If AZ wants to fix the problem rewrite the law to require that CPS has to prove that the danger is a high risk not just a high probability that means the risk need to either be very serious (equal to being hospitalized) or frequent and moderately serious (regular bruising in inappropriate places).  As it’s written a child could be taken for little more than being spanked in public for stealing from a store.

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posted by Doughgirl1954 on Oct 15, 2011 at 05:58 PM

Az. mode is take the children and run, without cause. They really don’t know what to do or when, I feel for some of the caseworkers and they do have way to many cases to deal with, but I also know that some of them should not be caseworkers at all, there was one that I know of that had her own children taken away in another state and yet she was a caseworker for the tucson area.  It needs to be overhauled all the way around. Maybe they should try seeing how other states go about doing it. I am a registered foster parent in my state and I have met some very caring case workers who try to keep families together. Wish that Az. was like that if they were I would have gotten my granddaughter.

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posted by cleave on Oct 15, 2011 at 09:14 PM

Clean house and start fresh. If this were a normal work force, the company would send in an efficiency expert and toss out the bad eggs.

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posted by anonymous on Oct 15, 2011 at 09:32 PM

I agree with a previous poster who said CPS is spread too thin by trying to protect way too many children who don’t need it. CPS is inundated with bogus reports. The workers are required to investigate each report with equal thoroughness. These bogus reports take precious time away from the serious reports. And, often times the reports which come in at a lower level of urgency wind up being very serious. Likewise, the reports which come in at the highest level of urgency, often turn out to be nothing. But all of that is not known until the reports are investigated. Workers cannot keep up with the requirements of the job. The desired workload for each worker (investigator) is to receive 2 new reports per week. The reality is 4+ per week.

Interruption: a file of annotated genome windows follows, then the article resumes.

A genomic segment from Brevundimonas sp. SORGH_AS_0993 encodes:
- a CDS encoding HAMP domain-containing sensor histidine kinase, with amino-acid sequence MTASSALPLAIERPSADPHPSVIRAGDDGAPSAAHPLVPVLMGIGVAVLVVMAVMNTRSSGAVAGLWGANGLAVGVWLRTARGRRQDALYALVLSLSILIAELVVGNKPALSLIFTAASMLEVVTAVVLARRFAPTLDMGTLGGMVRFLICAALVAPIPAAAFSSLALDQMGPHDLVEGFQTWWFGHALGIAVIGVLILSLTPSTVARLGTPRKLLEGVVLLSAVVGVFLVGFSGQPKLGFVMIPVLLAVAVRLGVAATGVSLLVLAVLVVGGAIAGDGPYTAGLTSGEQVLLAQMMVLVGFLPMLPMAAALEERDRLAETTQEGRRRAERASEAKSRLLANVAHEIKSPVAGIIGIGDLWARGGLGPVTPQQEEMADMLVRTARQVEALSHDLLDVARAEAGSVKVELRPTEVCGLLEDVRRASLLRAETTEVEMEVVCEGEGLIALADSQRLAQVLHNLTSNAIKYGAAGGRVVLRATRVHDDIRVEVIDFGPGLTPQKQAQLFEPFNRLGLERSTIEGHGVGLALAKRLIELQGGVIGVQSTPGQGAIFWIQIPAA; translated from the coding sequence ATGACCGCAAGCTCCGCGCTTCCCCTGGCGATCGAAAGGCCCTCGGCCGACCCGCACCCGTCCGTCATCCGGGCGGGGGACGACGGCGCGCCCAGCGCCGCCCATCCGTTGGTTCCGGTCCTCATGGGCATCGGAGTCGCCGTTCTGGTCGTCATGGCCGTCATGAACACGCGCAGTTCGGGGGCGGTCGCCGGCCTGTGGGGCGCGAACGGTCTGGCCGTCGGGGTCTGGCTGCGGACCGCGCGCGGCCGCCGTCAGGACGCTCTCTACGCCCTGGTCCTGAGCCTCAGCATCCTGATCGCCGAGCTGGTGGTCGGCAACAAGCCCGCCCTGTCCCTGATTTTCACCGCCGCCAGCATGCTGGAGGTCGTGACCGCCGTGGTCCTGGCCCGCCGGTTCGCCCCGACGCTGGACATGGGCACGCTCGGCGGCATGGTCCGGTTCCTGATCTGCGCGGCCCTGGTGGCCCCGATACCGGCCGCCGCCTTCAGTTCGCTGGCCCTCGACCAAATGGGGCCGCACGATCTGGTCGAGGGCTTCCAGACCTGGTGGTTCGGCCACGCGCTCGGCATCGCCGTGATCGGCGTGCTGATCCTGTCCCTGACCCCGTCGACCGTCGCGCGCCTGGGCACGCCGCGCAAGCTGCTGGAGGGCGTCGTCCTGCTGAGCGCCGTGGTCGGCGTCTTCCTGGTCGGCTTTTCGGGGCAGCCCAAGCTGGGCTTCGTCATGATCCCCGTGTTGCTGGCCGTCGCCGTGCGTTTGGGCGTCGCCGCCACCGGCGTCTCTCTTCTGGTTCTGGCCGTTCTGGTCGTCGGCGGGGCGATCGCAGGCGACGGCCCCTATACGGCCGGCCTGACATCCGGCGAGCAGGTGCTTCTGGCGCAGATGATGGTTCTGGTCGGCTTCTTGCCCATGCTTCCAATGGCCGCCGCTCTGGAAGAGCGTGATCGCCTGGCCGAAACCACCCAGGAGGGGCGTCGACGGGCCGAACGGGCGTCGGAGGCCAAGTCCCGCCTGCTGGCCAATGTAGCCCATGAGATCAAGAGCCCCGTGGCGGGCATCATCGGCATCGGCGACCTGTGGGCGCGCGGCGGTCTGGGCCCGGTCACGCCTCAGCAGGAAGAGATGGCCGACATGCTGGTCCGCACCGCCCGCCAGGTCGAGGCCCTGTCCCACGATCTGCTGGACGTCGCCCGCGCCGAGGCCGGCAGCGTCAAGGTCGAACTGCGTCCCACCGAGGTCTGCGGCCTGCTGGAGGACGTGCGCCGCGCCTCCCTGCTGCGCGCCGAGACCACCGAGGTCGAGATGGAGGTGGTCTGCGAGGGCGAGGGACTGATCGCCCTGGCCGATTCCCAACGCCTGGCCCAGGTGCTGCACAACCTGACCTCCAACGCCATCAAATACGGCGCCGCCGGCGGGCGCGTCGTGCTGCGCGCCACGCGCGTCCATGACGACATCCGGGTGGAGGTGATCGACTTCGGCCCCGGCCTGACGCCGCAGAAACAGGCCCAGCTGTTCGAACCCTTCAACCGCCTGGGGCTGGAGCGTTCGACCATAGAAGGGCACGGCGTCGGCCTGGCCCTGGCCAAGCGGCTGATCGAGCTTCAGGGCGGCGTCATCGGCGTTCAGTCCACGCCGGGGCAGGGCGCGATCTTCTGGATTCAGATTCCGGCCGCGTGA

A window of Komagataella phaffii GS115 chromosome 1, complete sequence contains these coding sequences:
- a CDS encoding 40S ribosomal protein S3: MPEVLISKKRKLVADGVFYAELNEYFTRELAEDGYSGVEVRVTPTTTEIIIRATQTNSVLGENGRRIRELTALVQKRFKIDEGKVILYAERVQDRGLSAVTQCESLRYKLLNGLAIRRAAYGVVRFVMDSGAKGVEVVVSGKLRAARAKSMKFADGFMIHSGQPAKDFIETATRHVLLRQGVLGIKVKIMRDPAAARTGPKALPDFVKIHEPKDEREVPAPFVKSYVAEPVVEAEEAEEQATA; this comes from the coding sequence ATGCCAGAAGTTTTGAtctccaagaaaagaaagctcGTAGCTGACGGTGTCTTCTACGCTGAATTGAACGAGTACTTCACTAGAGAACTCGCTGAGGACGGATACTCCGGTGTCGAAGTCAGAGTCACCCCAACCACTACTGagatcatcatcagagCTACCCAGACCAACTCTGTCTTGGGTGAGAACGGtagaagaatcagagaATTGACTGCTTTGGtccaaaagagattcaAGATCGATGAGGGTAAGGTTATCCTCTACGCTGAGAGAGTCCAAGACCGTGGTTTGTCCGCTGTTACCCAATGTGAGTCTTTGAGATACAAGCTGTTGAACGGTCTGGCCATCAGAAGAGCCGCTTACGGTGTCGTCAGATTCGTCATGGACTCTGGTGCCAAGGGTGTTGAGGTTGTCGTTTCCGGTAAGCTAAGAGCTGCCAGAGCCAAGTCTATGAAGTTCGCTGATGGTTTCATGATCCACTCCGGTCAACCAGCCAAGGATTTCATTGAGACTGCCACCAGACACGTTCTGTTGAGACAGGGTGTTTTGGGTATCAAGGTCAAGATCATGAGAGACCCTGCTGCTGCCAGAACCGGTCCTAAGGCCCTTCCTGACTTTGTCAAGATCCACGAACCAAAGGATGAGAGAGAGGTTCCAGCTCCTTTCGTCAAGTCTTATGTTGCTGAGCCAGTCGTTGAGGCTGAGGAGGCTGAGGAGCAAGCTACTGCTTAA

Investigating a report includes contacting the source, interviewing all children, parents, significant others/step-parents, caregivers, obtaining and reviewing school, medical, behavioral health and criminal history records, CPS history, viewing the home(s) in which the child(ren) live. If there’s also a criminal investigation occurring regarding the CPS allegations, then CPS has to coordinate with law enforcement, which adds new expectations and restrictions. While a CPS worker is gathering the information, they are assessing the safety of the child. It is an impossible task to complete within the 45 days which is expected. If a worker ends up having to remove a child, then it’s a totally different story, they have Court, which includes not only a report to the court outlining the allegations and findings, but a safety and risk assessment and a case plan, all which has to be done days after removal, (in addition to the list I mentioned earlier).

So many people share how CPS negatively impacted their families, or “friend’s” families, by removing kids with no evidence/grounds to do so. People say CPS workers have too much power. They have none. There is an extensive “checks and balances” in place to assist the worker in determining what their action will be. They do not act without the direction and authorization of supervisors and ultimately the Court. For those who believe they, or loved ones have been wronged by CPS, I guarantee that you do not know, or are not sharing the whole story/truth.

Whenever a CPS workers tries to voice the issues with the job, I have seen/heard people respond, “well if you don’t like the job, then don’t do it.” Perhaps if there was support from the community and an attempt to truly understand the job CPS workers are expected to do, CPS would have more success. CPS workers go into potentially dangerous situations everyday, with only their cell phone and wits for protection. They are expected to perform their job in the midst of budget cuts, where services aimed to assist/preserve families, or to assist children’s special needs have been discontinued. They also are expected to perform their job with their income decreased, the ability to work overtime decreased, and their number of co-workers decreased (due to budget cuts, or turnover).

I firmly believe a reform to the agency is needed. It is devastating when a child dies due to abuse and neglect. From the outside, it looks like CPS missed something. Perhaps sometimes they have. Are there bad workers? Of course, just like there’s bad police officers, teachers, attorneys, waiters and doctors. It is human nature to discuss the extreme cases, in order to shock and awe the public. No matter what CPS does, they are (inappropriate term) if they do, (inappropriate term) if they don’t. No one wants a child to die. No child should die at the hands of abuse or neglect. It’s sad the issues with CPS are only discussed when a child dies. What about the THOUSANDS of children CPS has saved? Why hasn’t anyone mentioned that?